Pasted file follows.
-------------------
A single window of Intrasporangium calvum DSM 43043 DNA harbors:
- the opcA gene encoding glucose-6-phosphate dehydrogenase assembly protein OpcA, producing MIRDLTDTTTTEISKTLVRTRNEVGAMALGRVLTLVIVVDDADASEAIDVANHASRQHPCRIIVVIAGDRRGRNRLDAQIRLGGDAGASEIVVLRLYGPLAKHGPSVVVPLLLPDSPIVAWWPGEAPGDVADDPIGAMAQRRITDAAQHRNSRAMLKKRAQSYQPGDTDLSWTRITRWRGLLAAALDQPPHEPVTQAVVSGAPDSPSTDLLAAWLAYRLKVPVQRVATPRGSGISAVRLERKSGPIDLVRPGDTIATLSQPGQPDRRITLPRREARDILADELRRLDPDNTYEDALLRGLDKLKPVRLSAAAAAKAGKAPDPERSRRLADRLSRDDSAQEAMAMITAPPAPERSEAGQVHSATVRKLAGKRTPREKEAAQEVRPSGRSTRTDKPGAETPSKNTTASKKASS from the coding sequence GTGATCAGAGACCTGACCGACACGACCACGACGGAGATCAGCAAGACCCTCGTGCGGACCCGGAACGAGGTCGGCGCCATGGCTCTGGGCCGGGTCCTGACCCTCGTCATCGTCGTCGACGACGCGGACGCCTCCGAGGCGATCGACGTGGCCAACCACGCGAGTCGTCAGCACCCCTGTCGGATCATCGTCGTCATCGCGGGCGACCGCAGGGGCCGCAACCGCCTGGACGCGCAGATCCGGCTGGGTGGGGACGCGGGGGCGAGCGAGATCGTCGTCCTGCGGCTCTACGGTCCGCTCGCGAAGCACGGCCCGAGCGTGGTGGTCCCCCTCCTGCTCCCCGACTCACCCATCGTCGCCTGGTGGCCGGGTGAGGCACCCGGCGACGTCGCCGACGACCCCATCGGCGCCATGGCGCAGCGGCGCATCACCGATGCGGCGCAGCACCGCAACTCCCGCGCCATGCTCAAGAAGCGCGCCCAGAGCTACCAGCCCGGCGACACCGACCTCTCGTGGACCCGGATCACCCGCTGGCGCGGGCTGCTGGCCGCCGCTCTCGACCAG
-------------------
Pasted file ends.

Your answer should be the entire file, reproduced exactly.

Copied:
A single window of Intrasporangium calvum DSM 43043 DNA harbors:
- the opcA gene encoding glucose-6-phosphate dehydrogenase assembly protein OpcA, producing MIRDLTDTTTTEISKTLVRTRNEVGAMALGRVLTLVIVVDDADASEAIDVANHASRQHPCRIIVVIAGDRRGRNRLDAQIRLGGDAGASEIVVLRLYGPLAKHGPSVVVPLLLPDSPIVAWWPGEAPGDVADDPIGAMAQRRITDAAQHRNSRAMLKKRAQSYQPGDTDLSWTRITRWRGLLAAALDQPPHEPVTQAVVSGAPDSPSTDLLAAWLAYRLKVPVQRVATPRGSGISAVRLERKSGPIDLVRPGDTIATLSQPGQPDRRITLPRREARDILADELRRLDPDNTYEDALLRGLDKLKPVRLSAAAAAKAGKAPDPERSRRLADRLSRDDSAQEAMAMITAPPAPERSEAGQVHSATVRKLAGKRTPREKEAAQEVRPSGRSTRTDKPGAETPSKNTTASKKASS from the coding sequence GTGATCAGAGACCTGACCGACACGACCACGACGGAGATCAGCAAGACCCTCGTGCGGACCCGGAACGAGGTCGGCGCCATGGCTCTGGGCCGGGTCCTGACCCTCGTCATCGTCGTCGACGACGCGGACGCCTCCGAGGCGATCGACGTGGCCAACCACGCGAGTCGTCAGCACCCCTGTCGGATCATCGTCGTCATCGCGGGCGACCGCAGGGGCCGCAACCGCCTGGACGCGCAGATCCGGCTGGGTGGGGACGCGGGGGCGAGCGAGATCGTCGTCCTGCGGCTCTACGGTCCGCTCGCGAAGCACGGCCCGAGCGTGGTGGTCCCCCTCCTGCTCCCCGACTCACCCATCGTCGCCTGGTGGCCGGGTGAGGCACCCGGCGACGTCGCCGACGACCCCATCGGCGCCATGGCGCAGCGGCGCATCACCGATGCGGCGCAGCACCGCAACTCCCGCGCCATGCTCAAGAAGCGCGCCCAGAGCTACCAGCCCGGCGACACCGACCTCTCGTGGACCCGGATCACCCGCTGGCGCGGGCTGCTGGCCGCCGCTCTCGACCAG